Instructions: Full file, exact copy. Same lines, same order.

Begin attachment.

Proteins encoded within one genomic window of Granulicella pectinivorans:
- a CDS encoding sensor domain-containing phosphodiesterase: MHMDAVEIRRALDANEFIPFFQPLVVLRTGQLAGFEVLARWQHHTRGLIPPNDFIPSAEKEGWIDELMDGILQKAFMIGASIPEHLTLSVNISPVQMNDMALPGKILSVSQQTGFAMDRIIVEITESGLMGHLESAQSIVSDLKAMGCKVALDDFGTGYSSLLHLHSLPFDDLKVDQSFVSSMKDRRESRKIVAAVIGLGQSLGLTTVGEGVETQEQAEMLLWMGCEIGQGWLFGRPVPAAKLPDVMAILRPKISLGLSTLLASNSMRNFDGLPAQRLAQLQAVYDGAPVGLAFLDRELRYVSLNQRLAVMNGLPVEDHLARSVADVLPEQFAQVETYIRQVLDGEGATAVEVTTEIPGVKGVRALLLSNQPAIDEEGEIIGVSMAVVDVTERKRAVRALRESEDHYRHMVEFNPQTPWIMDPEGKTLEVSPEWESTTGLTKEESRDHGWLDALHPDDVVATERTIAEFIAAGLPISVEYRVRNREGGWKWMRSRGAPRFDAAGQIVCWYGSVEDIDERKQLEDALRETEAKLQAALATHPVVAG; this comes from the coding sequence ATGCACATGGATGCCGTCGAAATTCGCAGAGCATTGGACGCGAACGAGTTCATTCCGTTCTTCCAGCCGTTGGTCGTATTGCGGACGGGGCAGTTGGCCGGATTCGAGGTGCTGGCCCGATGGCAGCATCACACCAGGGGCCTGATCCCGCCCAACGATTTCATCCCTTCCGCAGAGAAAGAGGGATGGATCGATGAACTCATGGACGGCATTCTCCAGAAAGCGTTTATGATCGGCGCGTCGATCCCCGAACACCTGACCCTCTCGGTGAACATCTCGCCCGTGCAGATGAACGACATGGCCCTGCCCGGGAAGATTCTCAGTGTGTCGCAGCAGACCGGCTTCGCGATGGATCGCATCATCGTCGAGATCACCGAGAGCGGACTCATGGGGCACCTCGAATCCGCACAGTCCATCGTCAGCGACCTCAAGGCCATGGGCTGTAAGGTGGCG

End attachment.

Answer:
Proteins encoded within one genomic window of Granulicella pectinivorans:
- a CDS encoding sensor domain-containing phosphodiesterase: MHMDAVEIRRALDANEFIPFFQPLVVLRTGQLAGFEVLARWQHHTRGLIPPNDFIPSAEKEGWIDELMDGILQKAFMIGASIPEHLTLSVNISPVQMNDMALPGKILSVSQQTGFAMDRIIVEITESGLMGHLESAQSIVSDLKAMGCKVALDDFGTGYSSLLHLHSLPFDDLKVDQSFVSSMKDRRESRKIVAAVIGLGQSLGLTTVGEGVETQEQAEMLLWMGCEIGQGWLFGRPVPAAKLPDVMAILRPKISLGLSTLLASNSMRNFDGLPAQRLAQLQAVYDGAPVGLAFLDRELRYVSLNQRLAVMNGLPVEDHLARSVADVLPEQFAQVETYIRQVLDGEGATAVEVTTEIPGVKGVRALLLSNQPAIDEEGEIIGVSMAVVDVTERKRAVRALRESEDHYRHMVEFNPQTPWIMDPEGKTLEVSPEWESTTGLTKEESRDHGWLDALHPDDVVATERTIAEFIAAGLPISVEYRVRNREGGWKWMRSRGAPRFDAAGQIVCWYGSVEDIDERKQLEDALRETEAKLQAALATHPVVAG; this comes from the coding sequence ATGCACATGGATGCCGTCGAAATTCGCAGAGCATTGGACGCGAACGAGTTCATTCCGTTCTTCCAGCCGTTGGTCGTATTGCGGACGGGGCAGTTGGCCGGATTCGAGGTGCTGGCCCGATGGCAGCATCACACCAGGGGCCTGATCCCGCCCAACGATTTCATCCCTTCCGCAGAGAAAGAGGGATGGATCGATGAACTCATGGACGGCATTCTCCAGAAAGCGTTTATGATCGGCGCGTCGATCCCCGAACACCTGACCCTCTCGGTGAACATCTCGCCCGTGCAGATGAACGACATGGCCCTGCCCGGGAAGATTCTCAGTGTGTCGCAGCAGACCGGCTTCGCGATGGATCGCATCATCGTCGAGATCACCGAGAGCGGACTCATGGGGCACCTCGAATCCGCACAGTCCATCGTCAGCGACCTCAAGGCCATGGGCTGTAAGGTGGCG